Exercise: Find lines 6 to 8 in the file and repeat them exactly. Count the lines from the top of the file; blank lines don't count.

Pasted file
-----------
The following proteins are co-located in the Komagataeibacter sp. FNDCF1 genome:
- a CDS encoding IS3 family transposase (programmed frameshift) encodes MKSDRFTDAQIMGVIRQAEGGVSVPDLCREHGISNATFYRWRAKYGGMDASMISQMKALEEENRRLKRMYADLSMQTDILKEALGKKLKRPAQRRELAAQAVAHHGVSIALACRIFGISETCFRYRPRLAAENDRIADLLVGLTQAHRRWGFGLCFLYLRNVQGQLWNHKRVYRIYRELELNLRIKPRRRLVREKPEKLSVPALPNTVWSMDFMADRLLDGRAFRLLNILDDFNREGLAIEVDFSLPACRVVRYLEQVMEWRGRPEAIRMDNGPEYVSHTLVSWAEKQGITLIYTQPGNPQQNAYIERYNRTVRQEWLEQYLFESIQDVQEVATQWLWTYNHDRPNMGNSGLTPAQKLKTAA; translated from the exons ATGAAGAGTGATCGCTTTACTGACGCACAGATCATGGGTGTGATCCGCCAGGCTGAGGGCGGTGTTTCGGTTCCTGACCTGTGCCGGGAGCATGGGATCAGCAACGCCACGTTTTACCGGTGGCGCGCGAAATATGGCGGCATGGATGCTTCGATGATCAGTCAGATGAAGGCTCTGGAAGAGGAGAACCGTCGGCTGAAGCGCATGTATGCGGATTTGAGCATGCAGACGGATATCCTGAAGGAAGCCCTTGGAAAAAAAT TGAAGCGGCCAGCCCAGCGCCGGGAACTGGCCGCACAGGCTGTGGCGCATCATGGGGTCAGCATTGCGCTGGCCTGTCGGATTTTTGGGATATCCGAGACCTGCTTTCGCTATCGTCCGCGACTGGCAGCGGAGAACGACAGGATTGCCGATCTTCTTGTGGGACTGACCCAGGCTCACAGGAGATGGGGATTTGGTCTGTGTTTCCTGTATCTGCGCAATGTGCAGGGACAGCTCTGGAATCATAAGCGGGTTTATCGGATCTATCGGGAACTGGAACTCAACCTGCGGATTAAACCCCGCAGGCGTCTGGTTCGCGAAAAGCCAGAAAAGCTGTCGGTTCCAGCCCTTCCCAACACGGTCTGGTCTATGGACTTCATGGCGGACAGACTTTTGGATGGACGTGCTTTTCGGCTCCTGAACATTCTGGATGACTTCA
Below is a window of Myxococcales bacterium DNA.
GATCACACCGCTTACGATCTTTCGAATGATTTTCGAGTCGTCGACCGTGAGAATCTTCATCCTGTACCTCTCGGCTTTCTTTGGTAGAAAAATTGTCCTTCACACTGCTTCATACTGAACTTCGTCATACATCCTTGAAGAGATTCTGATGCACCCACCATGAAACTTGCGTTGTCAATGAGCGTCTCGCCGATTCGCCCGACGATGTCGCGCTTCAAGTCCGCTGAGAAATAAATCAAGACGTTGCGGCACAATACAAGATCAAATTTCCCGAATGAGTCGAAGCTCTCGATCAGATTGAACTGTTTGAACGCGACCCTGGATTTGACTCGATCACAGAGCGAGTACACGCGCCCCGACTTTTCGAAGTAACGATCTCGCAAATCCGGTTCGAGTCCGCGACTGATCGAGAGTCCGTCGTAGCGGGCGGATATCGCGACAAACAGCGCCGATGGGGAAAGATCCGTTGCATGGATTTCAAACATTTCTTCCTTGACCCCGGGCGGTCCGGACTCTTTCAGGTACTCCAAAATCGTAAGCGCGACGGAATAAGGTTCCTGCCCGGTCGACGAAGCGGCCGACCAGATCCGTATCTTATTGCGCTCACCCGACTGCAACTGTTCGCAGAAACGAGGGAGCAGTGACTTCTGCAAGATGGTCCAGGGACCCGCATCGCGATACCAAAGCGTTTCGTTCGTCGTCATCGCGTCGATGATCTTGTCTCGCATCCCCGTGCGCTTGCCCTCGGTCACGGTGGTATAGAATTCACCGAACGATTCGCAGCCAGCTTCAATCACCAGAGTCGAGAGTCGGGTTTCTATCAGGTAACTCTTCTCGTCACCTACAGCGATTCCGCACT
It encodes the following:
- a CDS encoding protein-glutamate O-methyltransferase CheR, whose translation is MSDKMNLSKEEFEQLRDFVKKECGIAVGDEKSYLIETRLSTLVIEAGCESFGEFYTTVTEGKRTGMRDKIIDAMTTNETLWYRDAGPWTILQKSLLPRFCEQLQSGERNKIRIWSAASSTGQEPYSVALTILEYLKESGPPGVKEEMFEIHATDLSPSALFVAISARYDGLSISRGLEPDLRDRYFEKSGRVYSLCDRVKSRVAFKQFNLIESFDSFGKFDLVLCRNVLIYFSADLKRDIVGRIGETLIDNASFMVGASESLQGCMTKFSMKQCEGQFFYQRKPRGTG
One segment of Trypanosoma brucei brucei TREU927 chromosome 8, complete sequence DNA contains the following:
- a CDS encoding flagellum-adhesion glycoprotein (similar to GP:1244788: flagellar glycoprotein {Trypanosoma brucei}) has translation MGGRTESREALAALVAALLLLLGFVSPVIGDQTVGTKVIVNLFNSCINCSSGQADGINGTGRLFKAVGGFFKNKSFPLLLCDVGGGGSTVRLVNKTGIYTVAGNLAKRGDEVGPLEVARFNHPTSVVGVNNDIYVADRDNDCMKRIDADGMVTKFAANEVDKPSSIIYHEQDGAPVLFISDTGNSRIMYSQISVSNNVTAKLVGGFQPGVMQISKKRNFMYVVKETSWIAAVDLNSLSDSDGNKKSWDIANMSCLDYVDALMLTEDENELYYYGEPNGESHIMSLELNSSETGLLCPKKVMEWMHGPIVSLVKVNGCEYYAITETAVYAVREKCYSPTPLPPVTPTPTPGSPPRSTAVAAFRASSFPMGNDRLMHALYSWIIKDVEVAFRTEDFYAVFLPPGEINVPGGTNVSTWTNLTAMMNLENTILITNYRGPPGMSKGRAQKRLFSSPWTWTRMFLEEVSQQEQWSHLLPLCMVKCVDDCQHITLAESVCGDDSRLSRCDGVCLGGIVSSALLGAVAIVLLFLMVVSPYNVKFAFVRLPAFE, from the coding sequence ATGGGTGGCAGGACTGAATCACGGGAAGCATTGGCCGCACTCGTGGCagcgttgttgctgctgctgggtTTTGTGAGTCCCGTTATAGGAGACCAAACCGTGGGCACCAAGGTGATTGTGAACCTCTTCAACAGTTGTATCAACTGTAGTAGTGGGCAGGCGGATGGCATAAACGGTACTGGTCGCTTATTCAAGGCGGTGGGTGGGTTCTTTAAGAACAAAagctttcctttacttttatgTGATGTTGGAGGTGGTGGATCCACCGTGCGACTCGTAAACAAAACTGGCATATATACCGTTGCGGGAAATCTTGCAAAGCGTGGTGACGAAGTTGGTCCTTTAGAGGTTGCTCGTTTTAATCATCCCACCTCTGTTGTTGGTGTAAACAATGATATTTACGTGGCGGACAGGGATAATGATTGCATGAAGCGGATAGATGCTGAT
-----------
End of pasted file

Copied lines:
- a CDS encoding protein-glutamate O-methyltransferase CheR, whose translation is MSDKMNLSKEEFEQLRDFVKKECGIAVGDEKSYLIETRLSTLVIEAGCESFGEFYTTVTEGKRTGMRDKIIDAMTTNETLWYRDAGPWTILQKSLLPRFCEQLQSGERNKIRIWSAASSTGQEPYSVALTILEYLKESGPPGVKEEMFEIHATDLSPSALFVAISARYDGLSISRGLEPDLRDRYFEKSGRVYSLCDRVKSRVAFKQFNLIESFDSFGKFDLVLCRNVLIYFSADLKRDIVGRIGETLIDNASFMVGASESLQGCMTKFSMKQCEGQFFYQRKPRGTG
One segment of Trypanosoma brucei brucei TREU927 chromosome 8, complete sequence DNA contains the following:
- a CDS encoding flagellum-adhesion glycoprotein (similar to GP:1244788: flagellar glycoprotein {Trypanosoma brucei}) has translation MGGRTESREALAALVAALLLLLGFVSPVIGDQTVGTKVIVNLFNSCINCSSGQADGINGTGRLFKAVGGFFKNKSFPLLLCDVGGGGSTVRLVNKTGIYTVAGNLAKRGDEVGPLEVARFNHPTSVVGVNNDIYVADRDNDCMKRIDADGMVTKFAANEVDKPSSIIYHEQDGAPVLFISDTGNSRIMYSQISVSNNVTAKLVGGFQPGVMQISKKRNFMYVVKETSWIAAVDLNSLSDSDGNKKSWDIANMSCLDYVDALMLTEDENELYYYGEPNGESHIMSLELNSSETGLLCPKKVMEWMHGPIVSLVKVNGCEYYAITETAVYAVREKCYSPTPLPPVTPTPTPGSPPRSTAVAAFRASSFPMGNDRLMHALYSWIIKDVEVAFRTEDFYAVFLPPGEINVPGGTNVSTWTNLTAMMNLENTILITNYRGPPGMSKGRAQKRLFSSPWTWTRMFLEEVSQQEQWSHLLPLCMVKCVDDCQHITLAESVCGDDSRLSRCDGVCLGGIVSSALLGAVAIVLLFLMVVSPYNVKFAFVRLPAFE, from the coding sequence ATGGGTGGCAGGACTGAATCACGGGAAGCATTGGCCGCACTCGTGGCagcgttgttgctgctgctgggtTTTGTGAGTCCCGTTATAGGAGACCAAACCGTGGGCACCAAGGTGATTGTGAACCTCTTCAACAGTTGTATCAACTGTAGTAGTGGGCAGGCGGATGGCATAAACGGTACTGGTCGCTTATTCAAGGCGGTGGGTGGGTTCTTTAAGAACAAAagctttcctttacttttatgTGATGTTGGAGGTGGTGGATCCACCGTGCGACTCGTAAACAAAACTGGCATATATACCGTTGCGGGAAATCTTGCAAAGCGTGGTGACGAAGTTGGTCCTTTAGAGGTTGCTCGTTTTAATCATCCCACCTCTGTTGTTGGTGTAAACAATGATATTTACGTGGCGGACAGGGATAATGATTGCATGAAGCGGATAGATGCTGAT